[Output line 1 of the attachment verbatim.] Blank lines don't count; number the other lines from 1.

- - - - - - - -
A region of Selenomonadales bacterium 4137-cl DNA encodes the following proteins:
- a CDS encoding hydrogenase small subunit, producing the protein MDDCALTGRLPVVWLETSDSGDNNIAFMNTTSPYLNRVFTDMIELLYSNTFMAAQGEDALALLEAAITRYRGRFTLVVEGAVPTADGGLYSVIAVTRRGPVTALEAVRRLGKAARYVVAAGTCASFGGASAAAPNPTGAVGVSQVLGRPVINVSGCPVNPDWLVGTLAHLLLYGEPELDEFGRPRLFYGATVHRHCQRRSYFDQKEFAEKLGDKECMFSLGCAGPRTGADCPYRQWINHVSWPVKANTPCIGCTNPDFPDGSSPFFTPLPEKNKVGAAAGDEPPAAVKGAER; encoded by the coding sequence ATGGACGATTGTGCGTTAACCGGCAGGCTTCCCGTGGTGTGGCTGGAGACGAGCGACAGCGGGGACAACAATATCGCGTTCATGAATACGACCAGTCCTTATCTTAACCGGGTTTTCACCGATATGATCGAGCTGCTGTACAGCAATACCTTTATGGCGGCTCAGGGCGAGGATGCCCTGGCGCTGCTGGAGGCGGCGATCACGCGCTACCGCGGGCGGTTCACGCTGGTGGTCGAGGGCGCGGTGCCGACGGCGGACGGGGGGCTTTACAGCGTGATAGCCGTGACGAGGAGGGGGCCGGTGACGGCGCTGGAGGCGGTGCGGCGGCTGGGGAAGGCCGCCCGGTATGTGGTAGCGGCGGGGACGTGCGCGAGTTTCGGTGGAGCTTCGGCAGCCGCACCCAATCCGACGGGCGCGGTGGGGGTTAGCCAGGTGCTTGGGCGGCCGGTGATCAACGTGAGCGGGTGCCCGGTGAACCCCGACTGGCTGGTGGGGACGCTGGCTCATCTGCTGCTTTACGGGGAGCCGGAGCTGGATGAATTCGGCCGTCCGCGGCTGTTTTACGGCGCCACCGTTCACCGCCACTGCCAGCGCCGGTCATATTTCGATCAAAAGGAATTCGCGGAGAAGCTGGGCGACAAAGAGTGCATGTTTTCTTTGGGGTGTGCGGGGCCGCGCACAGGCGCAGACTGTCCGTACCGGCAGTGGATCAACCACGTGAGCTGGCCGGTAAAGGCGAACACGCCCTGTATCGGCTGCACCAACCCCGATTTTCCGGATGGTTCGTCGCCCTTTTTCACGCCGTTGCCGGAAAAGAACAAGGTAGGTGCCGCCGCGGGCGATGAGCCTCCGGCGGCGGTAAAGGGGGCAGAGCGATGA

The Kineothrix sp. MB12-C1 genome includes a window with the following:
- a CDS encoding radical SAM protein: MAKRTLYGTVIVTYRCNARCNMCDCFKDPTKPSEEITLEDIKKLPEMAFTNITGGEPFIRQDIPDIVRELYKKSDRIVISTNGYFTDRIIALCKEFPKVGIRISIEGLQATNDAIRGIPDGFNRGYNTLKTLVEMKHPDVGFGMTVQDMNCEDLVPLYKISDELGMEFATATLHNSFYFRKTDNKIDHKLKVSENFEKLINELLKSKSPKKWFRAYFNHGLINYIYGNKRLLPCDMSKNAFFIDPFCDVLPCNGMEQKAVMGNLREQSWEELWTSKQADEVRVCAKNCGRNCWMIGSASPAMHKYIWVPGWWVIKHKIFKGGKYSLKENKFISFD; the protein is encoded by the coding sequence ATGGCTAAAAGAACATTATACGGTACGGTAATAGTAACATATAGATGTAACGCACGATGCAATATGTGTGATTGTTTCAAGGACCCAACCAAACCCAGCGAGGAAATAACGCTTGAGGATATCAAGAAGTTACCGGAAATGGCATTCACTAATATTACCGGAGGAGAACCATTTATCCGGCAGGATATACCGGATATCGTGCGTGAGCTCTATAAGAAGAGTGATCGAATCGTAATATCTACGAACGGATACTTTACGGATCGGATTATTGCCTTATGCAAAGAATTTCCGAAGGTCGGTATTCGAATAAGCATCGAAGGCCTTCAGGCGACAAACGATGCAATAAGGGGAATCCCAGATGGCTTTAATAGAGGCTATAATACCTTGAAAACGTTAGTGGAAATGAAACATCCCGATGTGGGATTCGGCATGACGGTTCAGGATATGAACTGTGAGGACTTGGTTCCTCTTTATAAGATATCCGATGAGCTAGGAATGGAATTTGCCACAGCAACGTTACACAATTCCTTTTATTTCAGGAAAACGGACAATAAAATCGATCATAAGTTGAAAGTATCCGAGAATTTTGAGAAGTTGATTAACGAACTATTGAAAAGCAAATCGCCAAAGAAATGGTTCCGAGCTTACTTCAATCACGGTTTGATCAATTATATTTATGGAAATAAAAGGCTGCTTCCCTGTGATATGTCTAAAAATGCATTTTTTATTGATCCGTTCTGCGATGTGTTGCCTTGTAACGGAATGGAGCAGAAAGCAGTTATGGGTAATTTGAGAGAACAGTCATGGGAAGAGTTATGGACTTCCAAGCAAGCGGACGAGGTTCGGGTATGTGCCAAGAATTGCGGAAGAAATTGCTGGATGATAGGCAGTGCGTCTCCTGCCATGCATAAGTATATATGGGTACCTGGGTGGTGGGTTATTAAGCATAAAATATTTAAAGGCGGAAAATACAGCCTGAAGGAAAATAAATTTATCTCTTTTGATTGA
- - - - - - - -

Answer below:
A region of Selenomonadales bacterium 4137-cl DNA encodes the following proteins: